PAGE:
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How to Manage Mental Illness During a Difficult Time

Sep 15, 2020

Mental illness can have an effect on your daily life, even in normal times. But during a difficult time, those symptoms can be exacerbated, and become even harder to manage.

It’s Okay to Not be Okay 

If you find yourself struggling with your mental health during the COVID-19 pandemic, you’re not alone. People with and without a history of mental illness are finding it hard to manage their mental health during this time. 

Our staff members are seeing it every day – the pandemic can be hard on those who already have a mental health condition. Feelings of uncertainty, isolation, and detachment from the community can elevate symptoms.

“Think about sitting in a one-bedroom apartment for 24 hours a day seven days a week, and the only solace is a quick visit [from your mental health team] for medications or necessities,” says Assertive Community Treatment (ACT) Case Manager Kary, “It makes every fear more unbearable.”

Ways to Take Care of Your Mental Health During the Pandemic

    1. Continue your mental health treatment. Keep taking your medications and continue working with your providers to manage your mental illness. It’s also good to watch for new or worsening symptoms. 
    2. Keep your routines. Having a schedule can be good for your mental health. Continue to take care of your personal hygiene. Try to keep your sleep on a normal schedule, and make sure you’re getting enough sleep.
    3. Keep healthy habits. Staying active is an important part of maintaining your mental health. As Kary says, “I would encourage getting outside and walking for 30 minutes a day.” Getting outside might also help ease feelings of isolation.
    4. Take time to relax. The influx of information about the pandemic can be stressful to absorb. Make sure to take time for yourself and the activities you enjoy.
    5. Reach out. Connecting with friends and family can help you feel less isolated, and remind you that you aren’t alone in your feelings.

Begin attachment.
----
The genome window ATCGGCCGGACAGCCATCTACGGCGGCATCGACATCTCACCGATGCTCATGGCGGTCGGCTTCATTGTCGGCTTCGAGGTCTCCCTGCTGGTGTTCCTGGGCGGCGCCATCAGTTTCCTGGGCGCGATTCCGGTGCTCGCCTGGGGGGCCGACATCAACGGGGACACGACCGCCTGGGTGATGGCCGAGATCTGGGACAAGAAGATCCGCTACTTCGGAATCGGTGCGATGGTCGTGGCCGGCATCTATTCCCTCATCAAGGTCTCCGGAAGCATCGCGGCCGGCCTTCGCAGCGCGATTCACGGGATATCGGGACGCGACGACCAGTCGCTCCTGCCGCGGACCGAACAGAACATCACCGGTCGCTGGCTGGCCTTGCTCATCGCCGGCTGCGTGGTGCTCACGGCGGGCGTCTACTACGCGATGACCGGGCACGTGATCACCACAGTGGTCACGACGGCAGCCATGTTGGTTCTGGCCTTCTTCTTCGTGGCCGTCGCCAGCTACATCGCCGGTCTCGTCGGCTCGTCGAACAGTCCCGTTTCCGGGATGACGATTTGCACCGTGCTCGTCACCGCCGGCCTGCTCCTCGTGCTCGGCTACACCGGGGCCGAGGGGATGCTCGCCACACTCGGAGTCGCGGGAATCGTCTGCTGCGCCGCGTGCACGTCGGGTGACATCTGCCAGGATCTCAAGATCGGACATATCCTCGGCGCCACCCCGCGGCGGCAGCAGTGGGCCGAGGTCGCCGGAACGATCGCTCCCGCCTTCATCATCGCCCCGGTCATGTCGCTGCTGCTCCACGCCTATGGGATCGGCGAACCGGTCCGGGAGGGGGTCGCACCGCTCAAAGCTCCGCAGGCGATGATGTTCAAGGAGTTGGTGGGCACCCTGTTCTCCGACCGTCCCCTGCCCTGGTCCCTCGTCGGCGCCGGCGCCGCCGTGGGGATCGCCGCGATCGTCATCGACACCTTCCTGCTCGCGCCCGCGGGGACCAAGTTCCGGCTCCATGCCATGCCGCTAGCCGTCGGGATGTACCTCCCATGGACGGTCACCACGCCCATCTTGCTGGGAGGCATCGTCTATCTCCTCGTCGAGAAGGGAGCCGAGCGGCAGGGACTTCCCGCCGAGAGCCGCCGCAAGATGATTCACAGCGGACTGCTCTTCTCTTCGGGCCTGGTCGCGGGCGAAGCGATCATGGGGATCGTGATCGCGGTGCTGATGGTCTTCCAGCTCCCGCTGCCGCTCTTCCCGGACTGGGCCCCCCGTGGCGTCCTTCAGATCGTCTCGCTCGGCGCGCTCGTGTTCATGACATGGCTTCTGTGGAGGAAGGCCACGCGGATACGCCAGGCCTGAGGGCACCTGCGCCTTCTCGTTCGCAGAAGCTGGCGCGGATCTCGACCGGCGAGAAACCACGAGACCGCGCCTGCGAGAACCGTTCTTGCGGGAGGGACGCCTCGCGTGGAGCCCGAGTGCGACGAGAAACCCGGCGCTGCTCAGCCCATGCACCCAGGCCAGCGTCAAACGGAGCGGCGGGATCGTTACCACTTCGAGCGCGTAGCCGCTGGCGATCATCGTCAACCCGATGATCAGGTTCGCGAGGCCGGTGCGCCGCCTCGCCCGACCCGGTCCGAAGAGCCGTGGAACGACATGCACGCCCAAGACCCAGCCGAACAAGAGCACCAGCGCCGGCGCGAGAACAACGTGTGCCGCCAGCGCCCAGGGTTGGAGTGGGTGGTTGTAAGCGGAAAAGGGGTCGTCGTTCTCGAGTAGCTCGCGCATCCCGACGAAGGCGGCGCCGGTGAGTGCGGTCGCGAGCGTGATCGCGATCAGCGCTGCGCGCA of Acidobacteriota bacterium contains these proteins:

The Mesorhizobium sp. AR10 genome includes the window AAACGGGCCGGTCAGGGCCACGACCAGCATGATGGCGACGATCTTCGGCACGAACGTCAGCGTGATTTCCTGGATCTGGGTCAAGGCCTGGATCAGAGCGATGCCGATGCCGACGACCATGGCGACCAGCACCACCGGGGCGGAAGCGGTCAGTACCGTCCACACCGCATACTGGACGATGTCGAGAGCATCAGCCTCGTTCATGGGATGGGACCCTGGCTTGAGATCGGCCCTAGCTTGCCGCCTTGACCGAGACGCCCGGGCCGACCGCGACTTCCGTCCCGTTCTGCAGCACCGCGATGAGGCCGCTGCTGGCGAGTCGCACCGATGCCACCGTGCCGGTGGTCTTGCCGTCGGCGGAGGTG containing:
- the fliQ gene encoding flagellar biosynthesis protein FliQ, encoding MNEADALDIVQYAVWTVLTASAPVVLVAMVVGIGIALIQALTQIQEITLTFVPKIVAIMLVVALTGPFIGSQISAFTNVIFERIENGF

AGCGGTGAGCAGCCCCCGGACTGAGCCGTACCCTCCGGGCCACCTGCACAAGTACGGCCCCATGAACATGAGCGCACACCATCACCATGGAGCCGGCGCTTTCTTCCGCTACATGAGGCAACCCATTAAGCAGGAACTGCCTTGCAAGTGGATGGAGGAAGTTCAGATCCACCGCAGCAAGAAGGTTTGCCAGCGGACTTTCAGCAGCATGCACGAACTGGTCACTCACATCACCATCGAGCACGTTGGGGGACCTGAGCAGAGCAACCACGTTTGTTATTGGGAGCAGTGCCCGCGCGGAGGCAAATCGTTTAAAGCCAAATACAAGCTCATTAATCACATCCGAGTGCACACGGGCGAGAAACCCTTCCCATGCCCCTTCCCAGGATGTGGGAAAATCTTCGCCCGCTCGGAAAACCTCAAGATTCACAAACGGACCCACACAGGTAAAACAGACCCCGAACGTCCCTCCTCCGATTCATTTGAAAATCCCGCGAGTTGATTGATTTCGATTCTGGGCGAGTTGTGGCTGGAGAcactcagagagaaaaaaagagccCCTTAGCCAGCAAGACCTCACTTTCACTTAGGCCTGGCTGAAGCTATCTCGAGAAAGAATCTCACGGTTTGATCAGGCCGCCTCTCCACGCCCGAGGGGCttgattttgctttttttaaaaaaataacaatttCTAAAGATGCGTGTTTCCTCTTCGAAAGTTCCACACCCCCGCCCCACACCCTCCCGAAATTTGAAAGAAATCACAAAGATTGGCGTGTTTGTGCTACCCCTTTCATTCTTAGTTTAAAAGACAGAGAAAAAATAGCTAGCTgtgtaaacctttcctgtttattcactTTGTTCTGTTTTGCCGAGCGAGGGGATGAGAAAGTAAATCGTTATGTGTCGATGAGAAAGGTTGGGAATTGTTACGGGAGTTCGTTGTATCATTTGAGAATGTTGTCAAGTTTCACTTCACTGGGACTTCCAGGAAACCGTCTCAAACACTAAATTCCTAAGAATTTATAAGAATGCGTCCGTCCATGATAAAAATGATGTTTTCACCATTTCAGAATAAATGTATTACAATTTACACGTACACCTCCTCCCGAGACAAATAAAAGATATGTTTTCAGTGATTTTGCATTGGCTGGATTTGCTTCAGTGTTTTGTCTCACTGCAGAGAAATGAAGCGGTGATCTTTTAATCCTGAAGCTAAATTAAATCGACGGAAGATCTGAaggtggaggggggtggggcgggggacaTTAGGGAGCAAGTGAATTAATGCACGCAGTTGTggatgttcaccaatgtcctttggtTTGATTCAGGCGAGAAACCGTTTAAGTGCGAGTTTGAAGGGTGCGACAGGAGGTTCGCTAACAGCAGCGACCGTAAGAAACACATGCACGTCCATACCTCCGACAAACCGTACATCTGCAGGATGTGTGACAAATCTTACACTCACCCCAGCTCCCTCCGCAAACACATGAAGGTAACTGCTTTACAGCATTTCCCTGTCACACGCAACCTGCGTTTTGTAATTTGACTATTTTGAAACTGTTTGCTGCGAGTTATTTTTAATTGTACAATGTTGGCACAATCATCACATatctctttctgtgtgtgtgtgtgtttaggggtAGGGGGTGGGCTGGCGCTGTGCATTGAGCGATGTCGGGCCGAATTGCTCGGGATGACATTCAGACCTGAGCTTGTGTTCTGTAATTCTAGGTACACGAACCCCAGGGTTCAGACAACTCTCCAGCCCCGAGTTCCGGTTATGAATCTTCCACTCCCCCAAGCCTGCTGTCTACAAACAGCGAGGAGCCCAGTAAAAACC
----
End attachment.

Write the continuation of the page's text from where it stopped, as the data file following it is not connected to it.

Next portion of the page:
6. Stay in the present moment. When life is uncertain, thinking of what’s to come next can be stressful. Focus on what’s going on right now, and the things you are able to control, like social distancing and taking care of yourself.
    7. Take care of your physical health. Follow distancing and mask guidelines. If you need to see a doctor, see if your provider does virtual telehealth. 
    8. Know the facts about COVID-19. Make sure you’re getting your information from reliable sources, like the CDC. Avoid reading from untrustworthy sources, which may provide misleading or harmful information that can increase stress or put your health at risk.
    9. Know that you aren’t alone. Feeling isolated and stressed are normal reactions to dealing with the pandemic, and you aren’t the only one feeling them. Talking with others The National Alliance on Mental Illness offers online discussion and support groups.

In-person mental health treatment is still available for individuals who need immediate attention. Some hospitals and treatment centers are also continuing to take in patients with urgent symptoms. 

The most important thing to do if you’re experiencing an increase in negative symptoms is to talk to your mental health provider or get connected to care. If you aren’t sure where to start, call our team at (651) 925-8490.

Guild is Still Up and Running

We strive to always be there for our community, and the pandemic won’t stop that. Guild has adapted to COVID-19 by incorporating new health and safety measures, including shifting many of our programs to virtual telehealth.

If you are in need of services, call our Community Access team at (651) 925-8490. We would be happy to meet you!



Coping with Stress, Center for Disease Control. 

Coronavirus (COVID-19), Center for Disease Control. 

Getting Through a Pandemic When you Have a Mental Health Condition, University of Michigan.

COVID-19 and your Mental Health, Mayo Clinic.

COVID-19 Resource and Information Guide, National Alliance on Mental Illness.